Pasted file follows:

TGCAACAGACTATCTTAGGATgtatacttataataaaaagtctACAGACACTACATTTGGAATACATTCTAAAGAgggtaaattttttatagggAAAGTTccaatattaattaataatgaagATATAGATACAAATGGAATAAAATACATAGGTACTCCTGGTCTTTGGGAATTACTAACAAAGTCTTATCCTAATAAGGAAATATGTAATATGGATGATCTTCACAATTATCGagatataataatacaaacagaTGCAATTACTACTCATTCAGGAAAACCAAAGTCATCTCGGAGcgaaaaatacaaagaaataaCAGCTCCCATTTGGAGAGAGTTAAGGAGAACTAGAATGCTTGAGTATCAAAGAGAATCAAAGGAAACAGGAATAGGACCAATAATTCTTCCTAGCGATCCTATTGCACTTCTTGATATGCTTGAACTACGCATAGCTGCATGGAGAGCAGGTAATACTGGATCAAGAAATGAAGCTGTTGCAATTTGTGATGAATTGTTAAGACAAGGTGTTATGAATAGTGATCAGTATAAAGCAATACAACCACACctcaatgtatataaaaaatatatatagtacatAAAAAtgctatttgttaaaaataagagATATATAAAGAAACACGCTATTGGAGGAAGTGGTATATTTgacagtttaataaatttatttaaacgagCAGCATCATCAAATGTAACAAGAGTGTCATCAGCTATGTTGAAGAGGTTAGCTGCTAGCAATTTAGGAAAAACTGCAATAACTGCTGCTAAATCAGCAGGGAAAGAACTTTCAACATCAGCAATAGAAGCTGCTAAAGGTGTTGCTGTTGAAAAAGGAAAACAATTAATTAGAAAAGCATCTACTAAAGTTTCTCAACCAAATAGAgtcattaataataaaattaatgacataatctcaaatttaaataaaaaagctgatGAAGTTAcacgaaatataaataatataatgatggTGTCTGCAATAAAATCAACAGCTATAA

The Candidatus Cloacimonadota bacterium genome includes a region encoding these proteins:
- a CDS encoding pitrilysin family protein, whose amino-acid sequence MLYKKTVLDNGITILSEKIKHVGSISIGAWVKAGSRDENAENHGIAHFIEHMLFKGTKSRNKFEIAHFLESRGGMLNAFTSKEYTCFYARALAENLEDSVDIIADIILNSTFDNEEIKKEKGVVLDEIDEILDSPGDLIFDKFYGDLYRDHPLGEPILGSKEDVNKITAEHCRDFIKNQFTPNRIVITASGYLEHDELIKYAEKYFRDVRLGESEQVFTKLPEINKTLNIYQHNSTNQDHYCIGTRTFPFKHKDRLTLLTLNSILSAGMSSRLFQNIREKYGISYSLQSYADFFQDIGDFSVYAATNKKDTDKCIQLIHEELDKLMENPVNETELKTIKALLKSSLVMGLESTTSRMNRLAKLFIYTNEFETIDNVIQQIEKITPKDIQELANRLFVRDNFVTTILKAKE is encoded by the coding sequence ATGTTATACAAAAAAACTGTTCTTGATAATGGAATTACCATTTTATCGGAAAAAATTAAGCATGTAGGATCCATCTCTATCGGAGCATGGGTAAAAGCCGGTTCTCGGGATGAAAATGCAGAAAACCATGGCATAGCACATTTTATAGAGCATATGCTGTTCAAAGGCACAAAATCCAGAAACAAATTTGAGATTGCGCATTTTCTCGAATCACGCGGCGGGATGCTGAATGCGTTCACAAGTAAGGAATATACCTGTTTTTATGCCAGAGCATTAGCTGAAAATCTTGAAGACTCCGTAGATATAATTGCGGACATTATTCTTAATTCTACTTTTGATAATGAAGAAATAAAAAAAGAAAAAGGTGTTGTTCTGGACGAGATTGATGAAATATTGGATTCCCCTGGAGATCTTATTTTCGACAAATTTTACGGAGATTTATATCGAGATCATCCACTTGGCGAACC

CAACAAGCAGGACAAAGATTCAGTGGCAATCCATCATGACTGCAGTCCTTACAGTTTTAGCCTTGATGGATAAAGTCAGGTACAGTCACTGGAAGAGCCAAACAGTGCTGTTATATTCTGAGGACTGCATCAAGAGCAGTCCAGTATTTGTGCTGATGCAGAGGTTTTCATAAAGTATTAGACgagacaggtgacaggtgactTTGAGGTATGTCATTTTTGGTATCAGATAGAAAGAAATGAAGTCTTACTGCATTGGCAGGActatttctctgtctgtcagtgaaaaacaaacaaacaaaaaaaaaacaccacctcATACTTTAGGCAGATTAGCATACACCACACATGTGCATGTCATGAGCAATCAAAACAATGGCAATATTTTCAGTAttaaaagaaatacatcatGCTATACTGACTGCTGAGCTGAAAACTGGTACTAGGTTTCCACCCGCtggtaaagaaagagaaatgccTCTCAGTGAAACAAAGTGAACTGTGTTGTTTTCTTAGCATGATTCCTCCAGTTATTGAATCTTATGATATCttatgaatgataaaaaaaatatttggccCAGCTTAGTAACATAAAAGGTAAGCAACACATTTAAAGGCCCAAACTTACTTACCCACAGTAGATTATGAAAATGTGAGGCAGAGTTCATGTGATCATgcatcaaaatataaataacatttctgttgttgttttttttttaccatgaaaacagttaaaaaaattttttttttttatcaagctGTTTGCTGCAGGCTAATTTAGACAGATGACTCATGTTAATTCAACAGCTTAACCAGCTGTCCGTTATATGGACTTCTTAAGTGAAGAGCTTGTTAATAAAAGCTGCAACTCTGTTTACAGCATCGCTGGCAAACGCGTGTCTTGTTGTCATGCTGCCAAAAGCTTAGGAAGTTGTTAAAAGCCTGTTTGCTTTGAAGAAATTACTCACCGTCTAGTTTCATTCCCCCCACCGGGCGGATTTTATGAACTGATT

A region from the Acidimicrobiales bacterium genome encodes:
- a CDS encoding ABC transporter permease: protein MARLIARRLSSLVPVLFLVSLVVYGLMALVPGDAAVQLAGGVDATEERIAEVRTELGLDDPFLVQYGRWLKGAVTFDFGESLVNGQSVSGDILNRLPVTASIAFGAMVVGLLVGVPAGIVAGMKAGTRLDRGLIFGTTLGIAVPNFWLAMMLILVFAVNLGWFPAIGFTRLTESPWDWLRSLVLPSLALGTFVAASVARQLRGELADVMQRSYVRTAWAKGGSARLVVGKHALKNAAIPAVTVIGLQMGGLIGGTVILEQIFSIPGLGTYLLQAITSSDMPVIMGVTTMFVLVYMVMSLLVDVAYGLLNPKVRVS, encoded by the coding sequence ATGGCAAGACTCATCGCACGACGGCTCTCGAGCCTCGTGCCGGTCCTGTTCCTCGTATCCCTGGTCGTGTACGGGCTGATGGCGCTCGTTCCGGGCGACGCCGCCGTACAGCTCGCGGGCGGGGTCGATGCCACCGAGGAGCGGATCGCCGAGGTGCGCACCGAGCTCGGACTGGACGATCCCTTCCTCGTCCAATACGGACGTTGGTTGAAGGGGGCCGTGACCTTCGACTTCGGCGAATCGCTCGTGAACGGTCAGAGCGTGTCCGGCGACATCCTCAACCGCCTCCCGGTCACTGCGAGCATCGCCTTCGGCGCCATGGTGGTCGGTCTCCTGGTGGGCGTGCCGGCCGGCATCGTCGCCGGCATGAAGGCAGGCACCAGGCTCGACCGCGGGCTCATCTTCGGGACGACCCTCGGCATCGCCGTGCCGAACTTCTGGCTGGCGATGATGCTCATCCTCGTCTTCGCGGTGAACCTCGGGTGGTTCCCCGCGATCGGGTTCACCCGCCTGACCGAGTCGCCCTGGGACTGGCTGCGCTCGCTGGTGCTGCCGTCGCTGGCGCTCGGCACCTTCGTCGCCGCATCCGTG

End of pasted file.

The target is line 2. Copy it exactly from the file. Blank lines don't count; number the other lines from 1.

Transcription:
The Candidatus Cloacimonadota bacterium genome includes a region encoding these proteins: